This project is a joint initiative bringing together the University of Oxford in the United Kingdom with the following organisations in Uruguay and Chile: Sitios de Memoria, Pozo de Agua, and the Observatorio Luz Ibarburu in Uruguay and Londres 38 in Chile. The initiative also draws on the support of other organisations that are actively involved in the fight for memory, truth, justice, reparations in the Southern Cone.
This project frames itself within the political context of the return to authoritarianism in South America and other continents and sets three objectives:
- To compile information about Operation Condor that was previously dispersed through the creation of a single website with open access.
- To disseminate understanding and awareness about the past practices of coordinated repression in an accessible way.
- To generate tools for building and disseminating knowledge to support the existing efforts in the search for truth, justice and reparation and to prevent the recurrence of similar crimes in the future.
In order to meet these objectives, the project firstly compiles information from various investigations, publications, and audiovisual materials that have been developed since the recovery of democratic institutions in South America. The documents and publications (books, articles, press sources, judicial sentences, archival documents, and so forth) used in this project have been digitalised, gathered, and re-examined by a research team. Where necessary, the team used Optical Character Recognition (OCR) to search for words (names, concepts, etc.), allowing the researchers to read and investigate a vast volume of texts.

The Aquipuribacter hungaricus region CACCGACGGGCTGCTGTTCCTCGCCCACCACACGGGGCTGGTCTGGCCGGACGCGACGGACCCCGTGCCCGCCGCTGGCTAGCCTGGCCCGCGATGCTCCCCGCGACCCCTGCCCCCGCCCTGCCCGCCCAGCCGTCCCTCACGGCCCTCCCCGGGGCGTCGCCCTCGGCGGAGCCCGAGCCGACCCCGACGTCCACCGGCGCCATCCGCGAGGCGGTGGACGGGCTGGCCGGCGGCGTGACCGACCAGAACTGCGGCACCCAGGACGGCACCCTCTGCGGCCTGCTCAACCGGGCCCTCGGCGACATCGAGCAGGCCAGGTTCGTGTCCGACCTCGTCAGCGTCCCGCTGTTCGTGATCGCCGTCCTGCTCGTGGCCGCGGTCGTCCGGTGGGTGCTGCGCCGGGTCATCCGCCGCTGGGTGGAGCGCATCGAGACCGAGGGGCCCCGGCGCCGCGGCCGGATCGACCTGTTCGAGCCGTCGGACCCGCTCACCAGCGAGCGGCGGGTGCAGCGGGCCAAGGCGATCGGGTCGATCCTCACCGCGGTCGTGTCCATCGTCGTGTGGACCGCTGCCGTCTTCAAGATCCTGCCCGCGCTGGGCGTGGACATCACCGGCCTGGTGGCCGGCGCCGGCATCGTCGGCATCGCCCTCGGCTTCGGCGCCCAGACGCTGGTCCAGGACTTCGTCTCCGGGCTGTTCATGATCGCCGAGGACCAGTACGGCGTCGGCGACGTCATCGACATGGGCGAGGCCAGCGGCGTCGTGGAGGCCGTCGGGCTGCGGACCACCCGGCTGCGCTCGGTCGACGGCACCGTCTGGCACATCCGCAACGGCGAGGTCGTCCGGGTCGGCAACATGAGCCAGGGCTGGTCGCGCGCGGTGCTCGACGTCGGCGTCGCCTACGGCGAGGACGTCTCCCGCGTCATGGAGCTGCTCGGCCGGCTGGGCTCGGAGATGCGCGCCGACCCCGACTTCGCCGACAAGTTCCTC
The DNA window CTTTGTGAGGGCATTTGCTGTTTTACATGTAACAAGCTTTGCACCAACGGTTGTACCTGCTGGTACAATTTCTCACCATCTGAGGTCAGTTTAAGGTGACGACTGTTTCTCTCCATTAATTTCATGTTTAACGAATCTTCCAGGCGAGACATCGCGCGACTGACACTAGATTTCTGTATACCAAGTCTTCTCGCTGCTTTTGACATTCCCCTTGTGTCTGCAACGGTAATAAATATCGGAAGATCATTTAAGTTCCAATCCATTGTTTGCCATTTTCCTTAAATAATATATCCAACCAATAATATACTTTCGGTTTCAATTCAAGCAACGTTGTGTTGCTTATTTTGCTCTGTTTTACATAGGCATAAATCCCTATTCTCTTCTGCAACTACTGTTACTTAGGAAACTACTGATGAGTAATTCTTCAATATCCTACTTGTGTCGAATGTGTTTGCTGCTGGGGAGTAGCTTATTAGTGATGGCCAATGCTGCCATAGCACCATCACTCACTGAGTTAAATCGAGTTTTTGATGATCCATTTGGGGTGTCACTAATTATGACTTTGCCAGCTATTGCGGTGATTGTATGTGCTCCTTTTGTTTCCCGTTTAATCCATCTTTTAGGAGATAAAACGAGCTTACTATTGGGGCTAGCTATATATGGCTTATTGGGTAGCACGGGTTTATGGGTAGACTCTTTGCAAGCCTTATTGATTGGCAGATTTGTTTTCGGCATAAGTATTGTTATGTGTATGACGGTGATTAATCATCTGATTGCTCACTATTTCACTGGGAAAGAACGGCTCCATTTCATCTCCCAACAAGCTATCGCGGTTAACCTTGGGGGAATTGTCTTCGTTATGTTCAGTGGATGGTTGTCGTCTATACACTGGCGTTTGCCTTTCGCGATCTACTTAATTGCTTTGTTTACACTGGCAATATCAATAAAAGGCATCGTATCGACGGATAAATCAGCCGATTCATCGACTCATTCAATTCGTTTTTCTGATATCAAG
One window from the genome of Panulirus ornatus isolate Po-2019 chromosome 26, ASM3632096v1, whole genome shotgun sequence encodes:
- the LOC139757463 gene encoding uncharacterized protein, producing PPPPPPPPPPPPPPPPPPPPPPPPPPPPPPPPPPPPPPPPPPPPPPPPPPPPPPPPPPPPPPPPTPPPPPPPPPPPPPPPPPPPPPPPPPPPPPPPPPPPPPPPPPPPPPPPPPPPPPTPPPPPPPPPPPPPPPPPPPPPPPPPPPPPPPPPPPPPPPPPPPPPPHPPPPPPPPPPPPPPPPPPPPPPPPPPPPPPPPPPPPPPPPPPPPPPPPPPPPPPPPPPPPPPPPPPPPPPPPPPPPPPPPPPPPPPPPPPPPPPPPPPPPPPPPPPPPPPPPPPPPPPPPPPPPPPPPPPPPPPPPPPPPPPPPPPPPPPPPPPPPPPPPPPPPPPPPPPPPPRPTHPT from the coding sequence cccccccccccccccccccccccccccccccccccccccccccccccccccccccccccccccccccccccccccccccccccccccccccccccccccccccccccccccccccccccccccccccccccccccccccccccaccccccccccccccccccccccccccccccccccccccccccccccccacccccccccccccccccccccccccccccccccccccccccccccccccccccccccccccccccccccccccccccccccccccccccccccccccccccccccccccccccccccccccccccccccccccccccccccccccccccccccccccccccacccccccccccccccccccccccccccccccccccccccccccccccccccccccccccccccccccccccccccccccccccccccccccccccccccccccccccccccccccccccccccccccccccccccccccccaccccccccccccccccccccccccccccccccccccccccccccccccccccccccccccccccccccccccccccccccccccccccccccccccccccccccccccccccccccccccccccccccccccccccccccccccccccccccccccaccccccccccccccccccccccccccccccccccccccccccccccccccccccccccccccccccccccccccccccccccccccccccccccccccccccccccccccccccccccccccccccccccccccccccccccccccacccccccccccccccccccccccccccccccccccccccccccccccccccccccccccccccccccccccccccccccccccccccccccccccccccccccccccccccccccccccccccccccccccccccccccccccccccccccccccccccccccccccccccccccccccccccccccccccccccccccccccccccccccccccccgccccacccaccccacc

The project secondly grants the public access to additional and novel information uncovered by Dr. Francesca Lessa, who has been conducting research on Operation Condor since 2013. In particular, the webpage contains databases. The first database comprises 805 victims of the repressive coordination who were persecuted between 1969 and 1981, piecing together the victims' nationalities, affiliations, places of capture, and the human rights violations they suffered. The second database encompasses 45 criminal trials related to the repressive coordination and Operation Condor which took place in various countries, mainly in the Southern Cone but also in Italy, France, and the United States.
The project thirdly develops a geo-referenced Condor map, which situates the different places that played a meaningful role in the trajectories of the detention and capture of Condor victims, including prisons, detention and torture centres, border crossings, airports, and so forth. This task was carried out by Sitios de Memoria - Uruguay, who conducted new research and systematised the existing information from court cases, civilian and state signposting initiatives, alongside various other investigations and documents.
Finally, the collaborative dimension of this project was fruitful for producing new analytical and promotional material. Regarding the promotional material, award-winning Uruguayan artist, Sebastián Santana Camargo and Pozo de Agua's production team created three audiovisual pieces specifically aimed at making the topics of repressive coordination and the judicial processes against Operation Condor's crimes available to a wide audience. The audiovisual pieces cover the following topics: the first, Condor Trial 1: Memory, relates the establishment of the South American military dictatorships to the wider historical and political context of the Cold War. The second video clip, Condor Trial 2: Justice, recounts the advances and setbacks in the search for justice following the democratic transitions in South America, specifically focusing on the Argentine Condor trial (1999-2018). The final video clip, Condor Trial 3: Truth, focuses on the emblematic case of the Argentine citizens José Nell, Dora Marta Landi, Alejandro Logoluso, and the Uruguayan citizens Gustavo Inzaurralde and Nelson Santana, who were captured in Asunción (Paraguay) in March 1977, and their forced disappearance, following their illegal transfer via aeroplane to Buenos Aires in May 1977.